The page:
Back from Iraq, Struan Stevenson MEP says "Maliki’s authoritarian policies are tearing the country apart"

27-Nov-2013 @ 11:0

No items found.

Anthea McIntyre Anthea McIntyre

Anthea McIntyre Anthea McIntyre

A Scottish Euro MP has just returned from four days in Iraq, where he visited Syrian refugee camps, and discussed the country’s worsening human rights situation and persecution of minorities with senior political leaders.

Struan Stevenson, who chairs the European Parliament's Delegation for Relations with Iraq, traveled to Erbil in Kurdistan, Northern Iraq, where he met with the Kurdistan Regional Government's President Masoud Barzani and Prime Minister Nechirvan Barzani. He also met with leading Christian bishops, the Grand Mufti of Iraq and members of the Iraqi Parliament, including the Chairman of its Human Rights Committee, as well as leaders of the recent popular uprisings in six provinces against the Baghdad Government.

Speaking on his return to Brussels about the persecution of Iraq’s Christian community, Struan said:

"I was invited to address a major conference in Erbil organised by the Chaldean Syriac Assyrian Christians, which over 600people attended. The conference debated the gradual erosion of Iraq's ancient Christian community which has now dwindled from 1.5 million to an estimated 300,000. One of the oldest Christian communities in the world, which can trace its origins back to the time of Christ, now faces extinction because of virtual ethnic cleansing and constant vicious bombings, assassinations and kidnappings.The autonomous region of Kurdistan is the only safe haven for Christians and many other ethnic minorities who have found themselves under constant attack in Iraq.”

Discussing the plight of refugees from the civil war in Syria and the need for aid, Struan continued:

"Kurdistan has a tradition of providing a safe haven for refugees and I was able to visit some massive camps where Syrians, fleeing from the civil war in their country, have been given food and shelter. But it is a sad indictment of the Government of Prime Minister Nouri al-Maliki in Baghdad, that none of the aid money he promised the Kurds has ever materialised. I visited Kawregocek refugee camp near Erbil where 13,000 Syrian men, women and children have been living since August. The Kurdistan Regional Government and UNHCR have done amazing work in setting up a series of emergency camps in a very short period, to provide food and shelter for these people. But with winter approaching, there is an urgent need for additional aid to provide tent linings, stoves, heaters, winter clothing and more food. The EU must stop sending such financial aid to Baghdad, where it simply disappears. Instead it must be given directly to the NGOs who are actively helping the Syrian refugees in Iraq.”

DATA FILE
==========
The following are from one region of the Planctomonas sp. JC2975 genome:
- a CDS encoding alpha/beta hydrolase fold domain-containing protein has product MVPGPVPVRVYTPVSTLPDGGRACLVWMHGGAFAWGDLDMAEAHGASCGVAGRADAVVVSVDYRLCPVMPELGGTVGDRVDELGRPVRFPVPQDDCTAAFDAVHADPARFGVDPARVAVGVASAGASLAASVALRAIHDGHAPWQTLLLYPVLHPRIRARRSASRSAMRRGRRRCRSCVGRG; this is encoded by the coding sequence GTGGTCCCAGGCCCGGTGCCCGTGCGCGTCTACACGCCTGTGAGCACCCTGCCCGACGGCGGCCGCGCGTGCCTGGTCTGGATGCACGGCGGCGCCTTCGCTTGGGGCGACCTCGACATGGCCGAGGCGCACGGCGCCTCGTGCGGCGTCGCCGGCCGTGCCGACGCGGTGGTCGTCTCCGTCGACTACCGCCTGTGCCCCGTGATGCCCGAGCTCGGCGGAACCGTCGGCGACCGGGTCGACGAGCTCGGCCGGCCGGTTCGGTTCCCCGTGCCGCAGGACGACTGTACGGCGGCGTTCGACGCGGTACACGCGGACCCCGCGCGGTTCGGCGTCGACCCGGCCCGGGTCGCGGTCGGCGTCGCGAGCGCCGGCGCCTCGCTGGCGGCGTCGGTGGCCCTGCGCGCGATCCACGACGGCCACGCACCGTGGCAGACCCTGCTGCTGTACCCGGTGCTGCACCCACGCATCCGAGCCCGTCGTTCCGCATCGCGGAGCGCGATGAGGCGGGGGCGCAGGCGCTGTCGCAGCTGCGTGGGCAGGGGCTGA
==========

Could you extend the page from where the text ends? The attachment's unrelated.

Describing further human rights abuses by Iraq’s government, Struan concluded:

"Indeed, this was not the only complaint against Maliki that I heard during my visit. Again and again I was told by representatives of many diverse religious faith and ethnic minorities and even from the larger Shia, Sunni and Kurdish communities, how Maliki's sectarian government has become deeply unpopular. Leaders of the popular uprisings in six Sunni provinces told me that the wave of terror, which has claimed the lives of 7,000 people so far this year in Iraq, is his responsibility, because he controls the military, the police, the intelligence services and all aspects of security in the country. Iraq is rapidly spiral ling towards a renewed insurgency and Maliki's only response is to marginalise the Kurds, label the Sunnis as terrorists and turn a blind-eye to the systematic discrimination and violence against other ethnic minority groups.

"I raised the question of the horrific massacre of 52 Iranian refugees in Camp Ashraf on September 1st and the abduction of seven hostages, six of them women, who have not been seen since. Maliki denies all knowledge of these appalling crimes against defenceless refugees, but it is clear that such an orchestrated and savage assault could never have been planned and executed without his direct involvement. I asked leading politicians in Iraq to intervene without delay to ensure the immediate release of these hostages, who are being held in Baghdad as has been confirmed recently by Amnesty International. In my numerous meetings I realized that there is astrong revulsion amongst the Arab and Kurdish politicians towards this massacre which they repeatedly described as a crime against humanity and an insult to Arabic-Kurdish traditions of hospitality".

« Back